Graham Warwick/WASHINGTON DC

Fractional ownership pioneer Executive Jet (EJI) has joined Lockheed Martin and Gulfstream in pressing NASA to fund an X-series research aircraft that could form the basis of a supersonic business jet (SSBJ).

They are trying to rescue enough funding from NASA's cancelled High Speed Research (HSR) programme to build a proof-of-concept aircraft similar in size to the SSBJ that the Lockheed Martin Skunk Works is studying with Gulfstream.

Talks with NASA administrator Dan Goldin have included "our first customer", says LM Aeronautics sector president Micky Blackwell. Insiders confirm the customer referred to is EJI, which operates the NetJets fractional ownership programme.

Executive Jet chairman and NetJets creator Richard Santulli has been a vocal supporter of Dassault's now-dormant Falcon SST project. An internal study concluded there is a market for 50 SSBJs in NetJets fractional ownership service, provided the aircraft can be operated supersonically over land.

Blackwell says the Skunk Works believes it can adapt its stealth technology to minimise sonic boom, by shaping the aircraft to prevent the shockwaves coalescing. However, supersonic flight over land by civil aircraft is illegal in the USA. "We have some work to do on that," he admits.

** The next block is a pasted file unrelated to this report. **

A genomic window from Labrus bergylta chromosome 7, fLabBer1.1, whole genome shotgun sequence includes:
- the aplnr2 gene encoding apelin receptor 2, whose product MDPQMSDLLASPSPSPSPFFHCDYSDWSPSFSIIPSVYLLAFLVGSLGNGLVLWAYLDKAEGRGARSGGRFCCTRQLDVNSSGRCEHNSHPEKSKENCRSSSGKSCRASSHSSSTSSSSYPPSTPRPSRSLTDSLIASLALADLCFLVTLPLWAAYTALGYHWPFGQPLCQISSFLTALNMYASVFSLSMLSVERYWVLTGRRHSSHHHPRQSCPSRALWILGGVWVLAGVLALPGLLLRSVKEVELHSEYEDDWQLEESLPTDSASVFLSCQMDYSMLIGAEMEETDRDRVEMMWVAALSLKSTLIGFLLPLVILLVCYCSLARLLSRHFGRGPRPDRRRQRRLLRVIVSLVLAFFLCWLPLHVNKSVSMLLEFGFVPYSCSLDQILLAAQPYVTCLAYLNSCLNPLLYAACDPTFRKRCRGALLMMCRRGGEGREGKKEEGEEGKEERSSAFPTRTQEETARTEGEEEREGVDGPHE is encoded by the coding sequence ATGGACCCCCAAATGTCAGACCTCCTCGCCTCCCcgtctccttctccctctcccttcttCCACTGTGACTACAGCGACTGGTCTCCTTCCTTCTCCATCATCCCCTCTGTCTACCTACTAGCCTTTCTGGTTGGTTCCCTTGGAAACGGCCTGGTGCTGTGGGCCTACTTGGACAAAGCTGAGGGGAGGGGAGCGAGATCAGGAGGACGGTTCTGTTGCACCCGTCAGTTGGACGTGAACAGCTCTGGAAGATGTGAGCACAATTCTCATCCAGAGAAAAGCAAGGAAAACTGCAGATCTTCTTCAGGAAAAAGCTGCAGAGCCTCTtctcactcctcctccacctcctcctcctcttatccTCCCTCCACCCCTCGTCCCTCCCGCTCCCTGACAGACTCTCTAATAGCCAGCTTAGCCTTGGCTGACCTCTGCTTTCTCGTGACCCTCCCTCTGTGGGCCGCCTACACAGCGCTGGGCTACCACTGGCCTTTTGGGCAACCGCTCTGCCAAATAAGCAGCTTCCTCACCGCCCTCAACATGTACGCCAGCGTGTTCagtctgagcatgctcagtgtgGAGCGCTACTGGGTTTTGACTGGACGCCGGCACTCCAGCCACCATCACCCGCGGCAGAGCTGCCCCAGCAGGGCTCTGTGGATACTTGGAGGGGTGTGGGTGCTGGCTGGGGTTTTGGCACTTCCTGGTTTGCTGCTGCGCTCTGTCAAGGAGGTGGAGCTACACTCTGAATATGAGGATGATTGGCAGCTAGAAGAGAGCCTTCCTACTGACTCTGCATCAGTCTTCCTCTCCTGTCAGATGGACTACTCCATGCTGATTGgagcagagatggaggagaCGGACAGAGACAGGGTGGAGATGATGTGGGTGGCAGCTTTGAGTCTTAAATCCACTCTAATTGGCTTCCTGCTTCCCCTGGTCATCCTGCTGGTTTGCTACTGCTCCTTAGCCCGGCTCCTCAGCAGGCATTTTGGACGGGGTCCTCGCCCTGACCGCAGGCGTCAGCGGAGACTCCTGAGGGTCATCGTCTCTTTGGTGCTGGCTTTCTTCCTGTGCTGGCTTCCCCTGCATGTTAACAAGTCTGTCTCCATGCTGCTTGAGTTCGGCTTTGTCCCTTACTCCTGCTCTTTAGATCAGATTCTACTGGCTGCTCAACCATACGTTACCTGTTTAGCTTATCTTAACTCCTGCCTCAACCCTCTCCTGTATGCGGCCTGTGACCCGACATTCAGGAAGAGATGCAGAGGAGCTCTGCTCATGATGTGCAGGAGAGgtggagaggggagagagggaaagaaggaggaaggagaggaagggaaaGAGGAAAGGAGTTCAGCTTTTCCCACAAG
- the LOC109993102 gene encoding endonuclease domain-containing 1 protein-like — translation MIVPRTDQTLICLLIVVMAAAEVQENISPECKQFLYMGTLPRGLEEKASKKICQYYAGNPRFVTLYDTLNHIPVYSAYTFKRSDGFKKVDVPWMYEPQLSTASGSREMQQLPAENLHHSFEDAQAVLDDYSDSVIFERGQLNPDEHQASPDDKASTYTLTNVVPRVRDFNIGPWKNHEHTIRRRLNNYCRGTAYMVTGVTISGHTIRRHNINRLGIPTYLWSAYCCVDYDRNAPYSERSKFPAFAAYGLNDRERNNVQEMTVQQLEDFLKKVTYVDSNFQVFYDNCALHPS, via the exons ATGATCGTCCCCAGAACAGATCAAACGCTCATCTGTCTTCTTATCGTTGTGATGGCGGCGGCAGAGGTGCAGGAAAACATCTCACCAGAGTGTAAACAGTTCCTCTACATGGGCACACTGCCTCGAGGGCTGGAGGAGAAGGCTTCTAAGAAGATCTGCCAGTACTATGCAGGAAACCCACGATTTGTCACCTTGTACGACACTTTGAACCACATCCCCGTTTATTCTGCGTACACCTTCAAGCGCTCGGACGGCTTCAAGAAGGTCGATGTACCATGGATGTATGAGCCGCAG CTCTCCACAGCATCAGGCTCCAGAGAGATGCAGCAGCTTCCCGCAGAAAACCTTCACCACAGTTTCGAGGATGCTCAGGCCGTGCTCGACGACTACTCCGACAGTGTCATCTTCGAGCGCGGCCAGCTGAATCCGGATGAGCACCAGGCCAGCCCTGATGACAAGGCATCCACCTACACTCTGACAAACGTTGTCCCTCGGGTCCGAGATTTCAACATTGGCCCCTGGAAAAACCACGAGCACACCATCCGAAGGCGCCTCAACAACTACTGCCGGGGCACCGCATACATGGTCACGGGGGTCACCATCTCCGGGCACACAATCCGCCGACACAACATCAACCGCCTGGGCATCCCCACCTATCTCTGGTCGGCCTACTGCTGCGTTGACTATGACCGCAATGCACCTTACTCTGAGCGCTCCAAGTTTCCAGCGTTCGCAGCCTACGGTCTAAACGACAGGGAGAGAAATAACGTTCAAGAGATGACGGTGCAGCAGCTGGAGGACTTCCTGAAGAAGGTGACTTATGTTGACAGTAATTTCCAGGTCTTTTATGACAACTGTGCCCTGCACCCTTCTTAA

NASA abandoned its HSR effort earlier this year after Boeing decided there was no near-term market for a high-speed civil transport. Boeing remains interested in building a demonstrator, but is concerned that an X-plane based on an eight-seat, M1.8 business jet design will not prove the technologies needed for a 300-seat, Mach 2.4 airliner, says John Roundhill, Commercial Airplanes Group vice-president, product strategy and development.

Gulfstream teamed with Lockheed Martin Skunk Works last year to study the technical and market feasibility of an SSBJ with a Gulfstream V-size cabin and range of around 9,000km (5,000nm). Dassault halted work on its Falcon SST earlier this year after failing to find a suitable engine. The aircraft under study had a Falcon 50-sized cabin and 9,000km range. o

Source: Flight International